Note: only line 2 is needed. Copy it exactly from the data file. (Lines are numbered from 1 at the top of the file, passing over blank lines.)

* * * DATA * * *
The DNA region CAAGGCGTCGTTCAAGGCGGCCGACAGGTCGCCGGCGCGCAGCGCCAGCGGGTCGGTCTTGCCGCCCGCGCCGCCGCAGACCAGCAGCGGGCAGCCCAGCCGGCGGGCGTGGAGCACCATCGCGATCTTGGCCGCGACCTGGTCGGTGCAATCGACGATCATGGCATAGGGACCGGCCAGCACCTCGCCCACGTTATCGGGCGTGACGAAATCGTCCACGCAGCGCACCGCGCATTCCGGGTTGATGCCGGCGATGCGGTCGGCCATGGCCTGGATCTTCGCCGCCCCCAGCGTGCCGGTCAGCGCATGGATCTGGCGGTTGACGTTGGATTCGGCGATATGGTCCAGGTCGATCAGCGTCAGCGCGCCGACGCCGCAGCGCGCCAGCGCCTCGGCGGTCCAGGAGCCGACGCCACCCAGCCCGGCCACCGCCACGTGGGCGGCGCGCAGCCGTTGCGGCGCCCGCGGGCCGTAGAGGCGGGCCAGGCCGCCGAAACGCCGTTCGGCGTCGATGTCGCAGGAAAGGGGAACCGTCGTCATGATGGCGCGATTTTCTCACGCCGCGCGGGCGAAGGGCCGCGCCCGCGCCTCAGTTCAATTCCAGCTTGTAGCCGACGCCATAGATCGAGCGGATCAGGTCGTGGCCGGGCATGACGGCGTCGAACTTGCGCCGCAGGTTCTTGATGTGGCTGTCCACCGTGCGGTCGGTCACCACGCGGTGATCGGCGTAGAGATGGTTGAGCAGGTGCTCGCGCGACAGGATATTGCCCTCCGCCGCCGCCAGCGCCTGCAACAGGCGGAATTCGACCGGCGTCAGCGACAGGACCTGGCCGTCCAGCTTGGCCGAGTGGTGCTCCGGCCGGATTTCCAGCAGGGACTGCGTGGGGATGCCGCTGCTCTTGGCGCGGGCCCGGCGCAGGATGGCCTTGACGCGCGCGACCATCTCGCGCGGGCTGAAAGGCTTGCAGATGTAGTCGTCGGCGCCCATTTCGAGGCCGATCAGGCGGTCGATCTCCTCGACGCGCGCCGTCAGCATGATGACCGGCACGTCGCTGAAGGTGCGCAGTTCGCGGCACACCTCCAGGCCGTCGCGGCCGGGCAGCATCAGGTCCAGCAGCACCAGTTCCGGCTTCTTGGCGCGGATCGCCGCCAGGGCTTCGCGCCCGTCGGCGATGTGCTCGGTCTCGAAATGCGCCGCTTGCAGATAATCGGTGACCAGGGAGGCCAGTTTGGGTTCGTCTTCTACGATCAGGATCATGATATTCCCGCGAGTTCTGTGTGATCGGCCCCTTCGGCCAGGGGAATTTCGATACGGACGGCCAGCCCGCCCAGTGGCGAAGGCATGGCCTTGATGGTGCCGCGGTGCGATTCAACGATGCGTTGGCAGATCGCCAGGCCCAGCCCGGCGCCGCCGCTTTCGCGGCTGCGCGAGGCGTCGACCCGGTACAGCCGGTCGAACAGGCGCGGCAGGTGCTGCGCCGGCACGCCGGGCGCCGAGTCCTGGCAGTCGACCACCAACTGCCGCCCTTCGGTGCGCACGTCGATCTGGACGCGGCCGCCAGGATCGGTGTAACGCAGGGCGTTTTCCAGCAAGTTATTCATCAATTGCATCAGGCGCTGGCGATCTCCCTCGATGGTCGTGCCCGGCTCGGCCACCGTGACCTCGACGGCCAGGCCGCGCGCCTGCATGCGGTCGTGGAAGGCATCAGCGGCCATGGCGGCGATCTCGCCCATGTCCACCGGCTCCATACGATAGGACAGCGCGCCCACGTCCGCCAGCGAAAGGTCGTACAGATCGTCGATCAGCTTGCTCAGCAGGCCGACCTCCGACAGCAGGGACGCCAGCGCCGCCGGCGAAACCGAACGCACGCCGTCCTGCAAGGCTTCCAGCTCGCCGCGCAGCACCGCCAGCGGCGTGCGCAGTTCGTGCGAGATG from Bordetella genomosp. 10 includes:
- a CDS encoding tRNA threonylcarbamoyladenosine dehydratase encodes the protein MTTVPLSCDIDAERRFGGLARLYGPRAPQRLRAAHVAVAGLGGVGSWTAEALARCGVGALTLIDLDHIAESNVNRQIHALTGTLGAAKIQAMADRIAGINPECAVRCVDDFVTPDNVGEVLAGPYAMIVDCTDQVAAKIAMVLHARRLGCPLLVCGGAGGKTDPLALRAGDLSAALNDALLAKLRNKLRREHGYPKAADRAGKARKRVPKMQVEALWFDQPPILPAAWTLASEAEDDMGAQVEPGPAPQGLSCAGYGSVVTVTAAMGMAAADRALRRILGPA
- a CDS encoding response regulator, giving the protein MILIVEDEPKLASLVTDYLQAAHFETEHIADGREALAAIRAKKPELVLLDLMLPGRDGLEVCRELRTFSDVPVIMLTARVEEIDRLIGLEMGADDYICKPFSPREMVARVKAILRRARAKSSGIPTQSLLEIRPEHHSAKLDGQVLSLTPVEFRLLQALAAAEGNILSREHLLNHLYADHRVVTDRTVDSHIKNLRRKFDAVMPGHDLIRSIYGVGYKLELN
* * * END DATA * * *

- a CDS encoding tRNA threonylcarbamoyladenosine dehydratase encodes the protein MTTVPLSCDIDAERRFGGLARLYGPRAPQRLRAAHVAVAGLGGVGSWTAEALARCGVGALTLIDLDHIAESNVNRQIHALTGTLGAAKIQAMADRIAGINPECAVRCVDDFVTPDNVGEVLAGPYAMIVDCTDQVAAKIAMVLHARRLGCPLLVCGGAGGKTDPLALRAGDLSAALNDALLAKLRNKLRREHGYPKAADRAGKARKRVPKMQVEALWFDQPPILPAAWTLASEAEDDMGAQVEPGPAPQGLSCAGYGSVVTVTAAMGMAAADRALRRILGPA